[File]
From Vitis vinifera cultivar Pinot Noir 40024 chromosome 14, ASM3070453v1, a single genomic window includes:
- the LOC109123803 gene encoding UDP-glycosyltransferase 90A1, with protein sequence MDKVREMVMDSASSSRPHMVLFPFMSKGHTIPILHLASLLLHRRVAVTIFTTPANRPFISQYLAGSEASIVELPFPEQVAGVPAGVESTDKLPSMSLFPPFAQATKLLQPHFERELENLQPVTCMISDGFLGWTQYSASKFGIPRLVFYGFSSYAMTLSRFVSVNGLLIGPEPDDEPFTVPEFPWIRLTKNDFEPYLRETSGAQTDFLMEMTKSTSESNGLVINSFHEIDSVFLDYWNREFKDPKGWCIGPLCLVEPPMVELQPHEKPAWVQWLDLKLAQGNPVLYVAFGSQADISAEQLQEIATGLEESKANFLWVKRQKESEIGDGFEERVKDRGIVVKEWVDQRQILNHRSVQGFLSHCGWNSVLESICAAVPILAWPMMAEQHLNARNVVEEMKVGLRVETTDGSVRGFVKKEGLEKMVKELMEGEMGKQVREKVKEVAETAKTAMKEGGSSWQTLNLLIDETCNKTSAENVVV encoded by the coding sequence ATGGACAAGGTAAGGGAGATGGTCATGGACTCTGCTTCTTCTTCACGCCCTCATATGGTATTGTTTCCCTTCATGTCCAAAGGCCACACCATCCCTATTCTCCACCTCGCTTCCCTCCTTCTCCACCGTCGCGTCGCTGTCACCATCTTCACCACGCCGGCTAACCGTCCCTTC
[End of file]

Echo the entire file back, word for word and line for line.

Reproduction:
From Vitis vinifera cultivar Pinot Noir 40024 chromosome 14, ASM3070453v1, a single genomic window includes:
- the LOC109123803 gene encoding UDP-glycosyltransferase 90A1, with protein sequence MDKVREMVMDSASSSRPHMVLFPFMSKGHTIPILHLASLLLHRRVAVTIFTTPANRPFISQYLAGSEASIVELPFPEQVAGVPAGVESTDKLPSMSLFPPFAQATKLLQPHFERELENLQPVTCMISDGFLGWTQYSASKFGIPRLVFYGFSSYAMTLSRFVSVNGLLIGPEPDDEPFTVPEFPWIRLTKNDFEPYLRETSGAQTDFLMEMTKSTSESNGLVINSFHEIDSVFLDYWNREFKDPKGWCIGPLCLVEPPMVELQPHEKPAWVQWLDLKLAQGNPVLYVAFGSQADISAEQLQEIATGLEESKANFLWVKRQKESEIGDGFEERVKDRGIVVKEWVDQRQILNHRSVQGFLSHCGWNSVLESICAAVPILAWPMMAEQHLNARNVVEEMKVGLRVETTDGSVRGFVKKEGLEKMVKELMEGEMGKQVREKVKEVAETAKTAMKEGGSSWQTLNLLIDETCNKTSAENVVV encoded by the coding sequence ATGGACAAGGTAAGGGAGATGGTCATGGACTCTGCTTCTTCTTCACGCCCTCATATGGTATTGTTTCCCTTCATGTCCAAAGGCCACACCATCCCTATTCTCCACCTCGCTTCCCTCCTTCTCCACCGTCGCGTCGCTGTCACCATCTTCACCACGCCGGCTAACCGTCCCTTC